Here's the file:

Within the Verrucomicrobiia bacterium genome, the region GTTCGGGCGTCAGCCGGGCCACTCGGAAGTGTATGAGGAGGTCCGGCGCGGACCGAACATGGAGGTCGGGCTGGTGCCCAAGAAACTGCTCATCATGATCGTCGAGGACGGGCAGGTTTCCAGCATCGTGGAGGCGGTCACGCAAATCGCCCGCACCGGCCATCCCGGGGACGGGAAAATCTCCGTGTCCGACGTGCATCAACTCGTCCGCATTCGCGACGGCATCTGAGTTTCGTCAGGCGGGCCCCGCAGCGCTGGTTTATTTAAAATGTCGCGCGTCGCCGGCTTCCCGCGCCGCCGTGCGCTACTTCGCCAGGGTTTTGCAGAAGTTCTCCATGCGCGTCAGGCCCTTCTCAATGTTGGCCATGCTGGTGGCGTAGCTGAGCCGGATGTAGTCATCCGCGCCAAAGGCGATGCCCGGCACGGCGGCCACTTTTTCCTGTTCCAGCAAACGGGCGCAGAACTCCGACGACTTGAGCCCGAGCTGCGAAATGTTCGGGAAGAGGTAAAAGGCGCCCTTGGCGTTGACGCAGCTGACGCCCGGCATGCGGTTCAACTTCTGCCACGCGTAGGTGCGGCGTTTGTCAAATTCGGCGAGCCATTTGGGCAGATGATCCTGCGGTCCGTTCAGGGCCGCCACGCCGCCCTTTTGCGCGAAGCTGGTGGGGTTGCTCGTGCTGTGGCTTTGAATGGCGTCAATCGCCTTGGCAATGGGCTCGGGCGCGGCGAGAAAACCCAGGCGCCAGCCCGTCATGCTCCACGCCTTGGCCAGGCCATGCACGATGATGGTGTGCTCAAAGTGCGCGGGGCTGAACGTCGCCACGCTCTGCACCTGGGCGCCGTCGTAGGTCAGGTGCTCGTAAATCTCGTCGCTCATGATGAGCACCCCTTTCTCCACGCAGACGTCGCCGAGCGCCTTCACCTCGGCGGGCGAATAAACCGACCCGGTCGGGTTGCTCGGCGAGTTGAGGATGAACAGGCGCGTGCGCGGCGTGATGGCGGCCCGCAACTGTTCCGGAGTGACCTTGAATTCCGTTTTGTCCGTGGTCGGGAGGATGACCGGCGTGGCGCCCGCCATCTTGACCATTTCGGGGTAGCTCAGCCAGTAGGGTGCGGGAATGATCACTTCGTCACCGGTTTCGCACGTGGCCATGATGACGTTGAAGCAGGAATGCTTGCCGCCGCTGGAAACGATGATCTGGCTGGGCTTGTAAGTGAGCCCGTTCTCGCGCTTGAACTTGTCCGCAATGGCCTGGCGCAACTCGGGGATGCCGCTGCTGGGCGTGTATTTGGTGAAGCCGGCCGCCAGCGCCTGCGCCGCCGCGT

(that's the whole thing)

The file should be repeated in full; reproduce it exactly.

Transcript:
Within the Verrucomicrobiia bacterium genome, the region GTTCGGGCGTCAGCCGGGCCACTCGGAAGTGTATGAGGAGGTCCGGCGCGGACCGAACATGGAGGTCGGGCTGGTGCCCAAGAAACTGCTCATCATGATCGTCGAGGACGGGCAGGTTTCCAGCATCGTGGAGGCGGTCACGCAAATCGCCCGCACCGGCCATCCCGGGGACGGGAAAATCTCCGTGTCCGACGTGCATCAACTCGTCCGCATTCGCGACGGCATCTGAGTTTCGTCAGGCGGGCCCCGCAGCGCTGGTTTATTTAAAATGTCGCGCGTCGCCGGCTTCCCGCGCCGCCGTGCGCTACTTCGCCAGGGTTTTGCAGAAGTTCTCCATGCGCGTCAGGCCCTTCTCAATGTTGGCCATGCTGGTGGCGTAGCTGAGCCGGATGTAGTCATCCGCGCCAAAGGCGATGCCCGGCACGGCGGCCACTTTTTCCTGTTCCAGCAAACGGGCGCAGAACTCCGACGACTTGAGCCCGAGCTGCGAAATGTTCGGGAAGAGGTAAAAGGCGCCCTTGGCGTTGACGCAGCTGACGCCCGGCATGCGGTTCAACTTCTGCCACGCGTAGGTGCGGCGTTTGTCAAATTCGGCGAGCCATTTGGGCAGATGATCCTGCGGTCCGTTCAGGGCCGCCACGCCGCCCTTTTGCGCGAAGCTGGTGGGGTTGCTCGTGCTGTGGCTTTGAATGGCGTCAATCGCCTTGGCAATGGGCTCGGGCGCGGCGAGAAAACCCAGGCGCCAGCCCGTCATGCTCCACGCCTTGGCCAGGCCATGCACGATGATGGTGTGCTCAAAGTGCGCGGGGCTGAACGTCGCCACGCTCTGCACCTGGGCGCCGTCGTAGGTCAGGTGCTCGTAAATCTCGTCGCTCATGATGAGCACCCCTTTCTCCACGCAGACGTCGCCGAGCGCCTTCACCTCGGCGGGCGAATAAACCGACCCGGTCGGGTTGCTCGGCGAGTTGAGGATGAACAGGCGCGTGCGCGGCGTGATGGCGGCCCGCAACTGTTCCGGAGTGACCTTGAATTCCGTTTTGTCCGTGGTCGGGAGGATGACCGGCGTGGCGCCCGCCATCTTGACCATTTCGGGGTAGCTCAGCCAGTAGGGTGCGGGAATGATCACTTCGTCACCGGTTTCGCACGTGGCCATGATGACGTTGAAGCAGGAATGCTTGCCGCCGCTGGAAACGATGATCTGGCTGGGCTTGTAAGTGAGCCCGTTCTCGCGCTTGAACTTGTCCGCAATGGCCTGGCGCAACTCGGGGATGCCGCTGCTGGGCGTGTATTTGGTGAAGCCGGCCGCCAGCGCCTGCGCCGCCGCGT